The recent announcement that scientists found evidence consistent with the existence of the Higgs boson (a type of particle thought to give mass to other particles) is a testament to the efficacy of the human mind to discover the nature of reality. Why, then, do some describe the discovery in the language of mystics or claim it shows the feebleness of human reason?

Physicist Leon Lederman first called the Higgs boson the “God particle,” and now that phrase shows up in practically every media account of the discovery. But the particle, should continuing research demonstrate definitively that it exists, is not some mystical, supernatural force, but rather a part of the natural world, governed by natural laws. People study it, not by praying or receiving mystical “insight,” but by observing reality and drawing logical conclusions based on those observations.

Thankfully, one of the lead scientists behind the work, Fabiola Gianotti, did not thank God for the discovery or pretend the particle is mystical. Instead he said, “Thanks, nature!”

But at least scientists who loosely refer to the Higgs boson as the “God particle” do not really mean it has anything to do with a supernatural man in the sky. When journalist Robert Wright proclaims in The Atlantic that the discovery—because difficult to understand—demonstrates that “the human brain . . . is, in the grand scheme of things, a pretty crude instrument,” he means to be taken literally and seriously.

Wright thus ignores the heroic thought and achievement of the thousands of scientists involved in creating the collider and mining the data it offers, and he disparages the human capacity of reason as such.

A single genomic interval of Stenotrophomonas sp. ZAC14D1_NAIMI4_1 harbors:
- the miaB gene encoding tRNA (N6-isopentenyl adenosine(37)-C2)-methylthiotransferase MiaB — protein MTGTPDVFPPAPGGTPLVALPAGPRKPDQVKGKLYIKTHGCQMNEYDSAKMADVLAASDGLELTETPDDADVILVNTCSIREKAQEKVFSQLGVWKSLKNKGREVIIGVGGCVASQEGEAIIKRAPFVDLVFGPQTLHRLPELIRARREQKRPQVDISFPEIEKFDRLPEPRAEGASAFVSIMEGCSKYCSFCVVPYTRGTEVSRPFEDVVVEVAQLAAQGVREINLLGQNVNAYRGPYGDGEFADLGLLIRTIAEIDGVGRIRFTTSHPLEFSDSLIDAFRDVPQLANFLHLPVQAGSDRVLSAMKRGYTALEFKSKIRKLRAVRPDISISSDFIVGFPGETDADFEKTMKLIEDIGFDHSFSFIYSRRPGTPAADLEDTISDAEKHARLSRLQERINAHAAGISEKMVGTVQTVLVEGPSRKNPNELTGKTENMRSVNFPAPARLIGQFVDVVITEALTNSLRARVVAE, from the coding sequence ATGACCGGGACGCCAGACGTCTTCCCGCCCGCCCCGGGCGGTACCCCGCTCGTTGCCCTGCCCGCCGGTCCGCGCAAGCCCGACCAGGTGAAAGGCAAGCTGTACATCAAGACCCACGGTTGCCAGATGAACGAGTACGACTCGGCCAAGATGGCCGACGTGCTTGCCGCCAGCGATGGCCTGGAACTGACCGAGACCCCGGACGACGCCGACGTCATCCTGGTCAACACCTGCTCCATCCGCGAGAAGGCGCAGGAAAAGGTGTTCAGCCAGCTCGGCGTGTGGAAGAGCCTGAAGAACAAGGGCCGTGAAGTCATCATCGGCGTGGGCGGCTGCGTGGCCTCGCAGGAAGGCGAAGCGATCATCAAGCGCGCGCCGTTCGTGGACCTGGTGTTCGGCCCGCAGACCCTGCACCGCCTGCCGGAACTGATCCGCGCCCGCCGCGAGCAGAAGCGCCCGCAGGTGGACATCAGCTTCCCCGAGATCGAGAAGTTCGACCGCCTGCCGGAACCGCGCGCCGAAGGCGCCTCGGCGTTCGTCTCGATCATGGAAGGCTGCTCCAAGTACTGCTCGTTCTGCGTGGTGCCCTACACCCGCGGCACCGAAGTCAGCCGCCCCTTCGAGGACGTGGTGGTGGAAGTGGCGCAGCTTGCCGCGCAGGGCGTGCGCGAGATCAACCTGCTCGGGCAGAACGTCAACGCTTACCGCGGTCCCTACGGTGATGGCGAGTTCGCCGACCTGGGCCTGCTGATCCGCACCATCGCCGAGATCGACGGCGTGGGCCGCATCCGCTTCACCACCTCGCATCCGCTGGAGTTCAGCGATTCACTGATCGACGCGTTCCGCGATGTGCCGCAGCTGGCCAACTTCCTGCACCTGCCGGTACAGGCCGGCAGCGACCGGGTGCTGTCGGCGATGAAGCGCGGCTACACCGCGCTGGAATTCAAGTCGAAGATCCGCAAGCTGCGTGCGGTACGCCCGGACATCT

No doubt the theory behind the Higgs boson is complex and largely beyond the understanding of many laymen, myself included. But that is the case with any new scientific discovery. When Galileo described the earth’s orbit around the sun, when Antonie Van Leeuwenhoek observed microorganisms, when Newton described the nature of the force holding us on the ground and keeping celestial bodies in orbit, when Benjamin Franklin explained the relationship between lightning and electricity, these discoveries too seemed strange and incomprehensible to many laymen. But, far from showing that “the human brain . . . [is] a pretty crude instrument,” these advances demonstrated the glorious power of the human mind. The same can be said of the research revolving around the Higgs boson.

Consider the magnificence of the collider itself (putting aside for now issues of how it was funded). A release from the Weizmann Institute explains:

In the effort to discover the Higgs boson, unify the fundamental forces and understand the origin of mass in the universe, scientists built the world's largest machine: a particle accelerator nestled in a 27-km-long circular tunnel, 100 meters beneath the border between France and Switzerland, in the European particle physics laboratory, CERN [the European Center for Nuclear Research], near Geneva.

This accelerator, called LHC (Large Hadron Collider), accelerates beams of protons up to 99.999998% the speed of light. According to the theory of relativity, this increases their mass by 7,500 times that of their normal resting mass.

The accelerator aims the beams straight at each other, causing collisions that release so much energy, the protons themselves explode.

What is crude here: Is it the brains capable of conceiving and producing such a machine, or is it the brains that refuse to recognize the power of the human mind on display in such advances?

We who recognize the awesome power of the human mind can add a second, and more important, word of thanks to join that of Gianotti: “Thanks, men of the mind!”

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Image: CERN

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